Choosing between lump charcoal and briquettes

30. January 2017 Grilling Tips 0

The first, and perhaps most important question you can ask yourself when you’re thinking about grilling with charcoal is: Do I use hardwood lump charcoal or charcoal briquettes?

There are two main differences between hardwood lump (which I’ll call lump from now on) and briquettes (briqs from now on): burn time and heat output. Here’s some useful info to help you decide between the two…

Lump is made the old fashioned way – by slowly exposing pieces of hardwood to high heat in a low oxygen environment (that’s technical jargon for a big, covered pit in the ground or metal or masonary chamber/kiln) until all the moisture, sap, and natural chemicals are driven out and you’re left with little more than carbon. It burns hotter, but has shorter burn time. I feel that lump charcoal also responds to changes in your air flow more quickly (more about that in the cooking sections). It also contains no additives or fillers and leaves less ash.

 

lump charcoal
Red-hot lump charcoal

Briqs are made from left over wood and saw dust that’s burnt down (just like lump), but somewhere in the process binders (normally a starch, but not always) are added to hold everything together into those neat little roundish-squarish blocks.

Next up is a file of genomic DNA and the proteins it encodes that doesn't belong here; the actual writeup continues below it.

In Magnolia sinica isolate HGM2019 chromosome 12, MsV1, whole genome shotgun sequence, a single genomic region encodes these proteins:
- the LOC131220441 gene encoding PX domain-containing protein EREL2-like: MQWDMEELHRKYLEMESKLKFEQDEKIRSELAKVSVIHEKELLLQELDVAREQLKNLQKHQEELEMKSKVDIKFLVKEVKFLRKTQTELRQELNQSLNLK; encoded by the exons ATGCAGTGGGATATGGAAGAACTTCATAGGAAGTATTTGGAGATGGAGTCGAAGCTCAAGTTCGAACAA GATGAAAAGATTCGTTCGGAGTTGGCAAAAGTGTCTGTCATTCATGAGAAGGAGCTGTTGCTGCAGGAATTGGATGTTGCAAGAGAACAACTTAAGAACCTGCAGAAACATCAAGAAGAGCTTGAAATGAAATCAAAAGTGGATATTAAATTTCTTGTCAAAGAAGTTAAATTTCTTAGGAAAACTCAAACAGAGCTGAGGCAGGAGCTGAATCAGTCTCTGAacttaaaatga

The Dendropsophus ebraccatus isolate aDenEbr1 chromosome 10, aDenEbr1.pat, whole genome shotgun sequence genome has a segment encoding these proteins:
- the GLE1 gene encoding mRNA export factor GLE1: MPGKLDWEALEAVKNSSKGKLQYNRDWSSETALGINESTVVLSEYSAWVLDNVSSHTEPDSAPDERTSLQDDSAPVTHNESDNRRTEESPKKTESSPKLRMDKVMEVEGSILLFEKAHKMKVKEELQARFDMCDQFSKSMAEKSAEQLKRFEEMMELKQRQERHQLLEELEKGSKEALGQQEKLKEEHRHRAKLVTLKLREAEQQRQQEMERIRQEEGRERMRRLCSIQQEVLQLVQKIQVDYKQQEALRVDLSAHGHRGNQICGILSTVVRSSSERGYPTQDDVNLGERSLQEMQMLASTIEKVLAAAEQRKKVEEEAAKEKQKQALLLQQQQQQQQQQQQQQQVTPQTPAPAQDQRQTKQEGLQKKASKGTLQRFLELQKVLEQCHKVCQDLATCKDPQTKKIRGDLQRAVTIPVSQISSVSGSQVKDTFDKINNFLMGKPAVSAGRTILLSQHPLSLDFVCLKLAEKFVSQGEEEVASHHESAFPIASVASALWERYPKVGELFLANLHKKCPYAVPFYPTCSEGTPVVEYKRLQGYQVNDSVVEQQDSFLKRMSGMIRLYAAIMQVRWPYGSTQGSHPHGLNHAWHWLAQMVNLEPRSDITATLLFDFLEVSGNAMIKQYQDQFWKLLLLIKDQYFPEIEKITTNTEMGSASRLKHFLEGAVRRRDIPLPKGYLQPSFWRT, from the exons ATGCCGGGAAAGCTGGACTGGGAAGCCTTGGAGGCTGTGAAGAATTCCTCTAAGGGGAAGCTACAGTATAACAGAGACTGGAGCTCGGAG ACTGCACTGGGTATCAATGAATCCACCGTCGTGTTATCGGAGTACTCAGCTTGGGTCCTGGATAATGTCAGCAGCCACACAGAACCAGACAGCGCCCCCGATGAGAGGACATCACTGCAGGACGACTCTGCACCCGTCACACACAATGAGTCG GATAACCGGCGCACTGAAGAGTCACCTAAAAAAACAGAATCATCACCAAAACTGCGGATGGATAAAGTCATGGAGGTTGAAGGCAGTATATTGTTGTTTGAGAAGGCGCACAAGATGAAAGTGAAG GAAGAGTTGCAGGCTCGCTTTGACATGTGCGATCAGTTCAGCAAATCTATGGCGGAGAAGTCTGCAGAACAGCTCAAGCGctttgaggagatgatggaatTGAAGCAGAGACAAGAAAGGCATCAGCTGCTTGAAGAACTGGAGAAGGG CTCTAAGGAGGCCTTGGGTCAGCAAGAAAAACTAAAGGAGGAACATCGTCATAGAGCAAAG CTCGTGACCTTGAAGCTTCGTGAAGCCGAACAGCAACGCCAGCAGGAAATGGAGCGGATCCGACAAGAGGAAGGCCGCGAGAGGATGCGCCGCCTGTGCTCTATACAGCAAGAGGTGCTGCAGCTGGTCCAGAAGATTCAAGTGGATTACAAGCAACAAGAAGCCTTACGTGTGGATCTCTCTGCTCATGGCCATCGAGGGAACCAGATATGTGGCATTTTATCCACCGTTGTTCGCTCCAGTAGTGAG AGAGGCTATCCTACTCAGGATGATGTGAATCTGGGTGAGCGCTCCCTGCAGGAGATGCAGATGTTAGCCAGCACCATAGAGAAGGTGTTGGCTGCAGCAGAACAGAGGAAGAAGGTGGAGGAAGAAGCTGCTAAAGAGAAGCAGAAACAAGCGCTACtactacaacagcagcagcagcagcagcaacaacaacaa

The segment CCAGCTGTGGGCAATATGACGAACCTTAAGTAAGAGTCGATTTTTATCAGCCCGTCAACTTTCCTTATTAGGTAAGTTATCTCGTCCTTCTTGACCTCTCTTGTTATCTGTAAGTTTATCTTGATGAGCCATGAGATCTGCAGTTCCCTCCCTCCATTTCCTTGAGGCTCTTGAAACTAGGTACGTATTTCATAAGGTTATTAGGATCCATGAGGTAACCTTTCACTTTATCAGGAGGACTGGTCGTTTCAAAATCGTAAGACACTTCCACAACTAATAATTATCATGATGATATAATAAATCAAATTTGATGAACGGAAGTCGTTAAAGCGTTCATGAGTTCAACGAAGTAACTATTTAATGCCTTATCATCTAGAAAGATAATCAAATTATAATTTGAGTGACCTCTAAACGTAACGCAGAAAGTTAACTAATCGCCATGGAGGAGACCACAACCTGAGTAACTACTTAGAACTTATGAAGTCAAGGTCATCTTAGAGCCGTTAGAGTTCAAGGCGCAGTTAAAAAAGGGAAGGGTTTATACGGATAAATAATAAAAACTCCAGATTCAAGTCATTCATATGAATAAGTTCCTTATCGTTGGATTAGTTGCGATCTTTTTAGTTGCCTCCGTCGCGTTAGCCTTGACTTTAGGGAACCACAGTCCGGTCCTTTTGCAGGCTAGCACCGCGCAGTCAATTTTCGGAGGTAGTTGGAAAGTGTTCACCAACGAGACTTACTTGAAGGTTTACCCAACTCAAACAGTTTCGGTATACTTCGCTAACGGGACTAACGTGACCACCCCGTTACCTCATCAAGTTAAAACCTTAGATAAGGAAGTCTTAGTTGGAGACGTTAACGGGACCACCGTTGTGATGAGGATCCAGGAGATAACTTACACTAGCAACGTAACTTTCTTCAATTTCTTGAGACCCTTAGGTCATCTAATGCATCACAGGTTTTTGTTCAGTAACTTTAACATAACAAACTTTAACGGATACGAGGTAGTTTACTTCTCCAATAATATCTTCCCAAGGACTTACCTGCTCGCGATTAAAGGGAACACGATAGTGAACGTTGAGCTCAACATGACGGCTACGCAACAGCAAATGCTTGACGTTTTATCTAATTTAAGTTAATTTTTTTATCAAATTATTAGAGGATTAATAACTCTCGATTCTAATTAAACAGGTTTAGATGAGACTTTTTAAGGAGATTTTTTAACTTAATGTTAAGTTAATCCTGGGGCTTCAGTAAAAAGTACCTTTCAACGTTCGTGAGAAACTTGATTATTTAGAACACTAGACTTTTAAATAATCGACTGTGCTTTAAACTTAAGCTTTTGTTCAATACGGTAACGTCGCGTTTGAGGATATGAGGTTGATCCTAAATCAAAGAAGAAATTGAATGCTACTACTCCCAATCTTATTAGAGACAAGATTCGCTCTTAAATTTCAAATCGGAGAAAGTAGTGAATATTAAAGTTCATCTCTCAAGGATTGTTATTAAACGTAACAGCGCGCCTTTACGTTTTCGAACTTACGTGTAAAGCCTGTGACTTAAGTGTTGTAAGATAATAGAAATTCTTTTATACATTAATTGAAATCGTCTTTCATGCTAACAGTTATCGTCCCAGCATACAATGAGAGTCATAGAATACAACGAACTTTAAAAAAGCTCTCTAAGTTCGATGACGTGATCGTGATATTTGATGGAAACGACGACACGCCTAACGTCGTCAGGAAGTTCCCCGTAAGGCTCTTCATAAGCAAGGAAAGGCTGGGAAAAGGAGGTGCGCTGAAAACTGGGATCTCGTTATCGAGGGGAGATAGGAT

charcoal briquettes
Charcoal briquettes

Briqs burn longer than but not has hot as lump. Briqs may include other chunky bits too, like various wood chips or other flavor enhancers. Many briqs also have lighter fluid and other chemicals added to them to make starting easier, so that plus binders means your burning more than just wood or flavor enhancing bits. Mind you the binders are not going to poison you, but you taste what you burn. So remember that when you choose your briqs.

I personally prefer lump. I find I get better heat control and more smoke (and hence more smokey flavors) from lump, it’s also generally cheaper than briqs. Since most briqs have ignition and burning aids added in, I can smell the additives as I cook and sometimes even taste it in lighter foods like fish or chicken. But I’m also not averse to using a quick briq at a picnic at a State Park or the like. There’s something to be said for easy lighting sometimes.

The best advice I can give is consider three things when making your choice:

  1. What you’re going to grill
  2. Where you’re going to be grilling, and…
  3. How long you have to cook it

The answers to these questions should make it clear with type of charcoal would be the best pick for your for your next round of grilling.

 

 

 

 

 

(Lump charcoal image by Romary (Own work) [GFDL (http://www.gnu.org/copyleft/fdl.html), CC-BY-SA-3.0 (http://creativecommons.org/licenses/by-sa/3.0/) or CC BY-SA 2.0 fr (http://creativecommons.org/licenses/by-sa/2.0/fr/deed.en)], via Wikimedia Commons)

(Briquette image by DryPot (Own work) [CC BY-SA 3.0 (http://creativecommons.org/licenses/by-sa/3.0)], via Wikimedia Commons)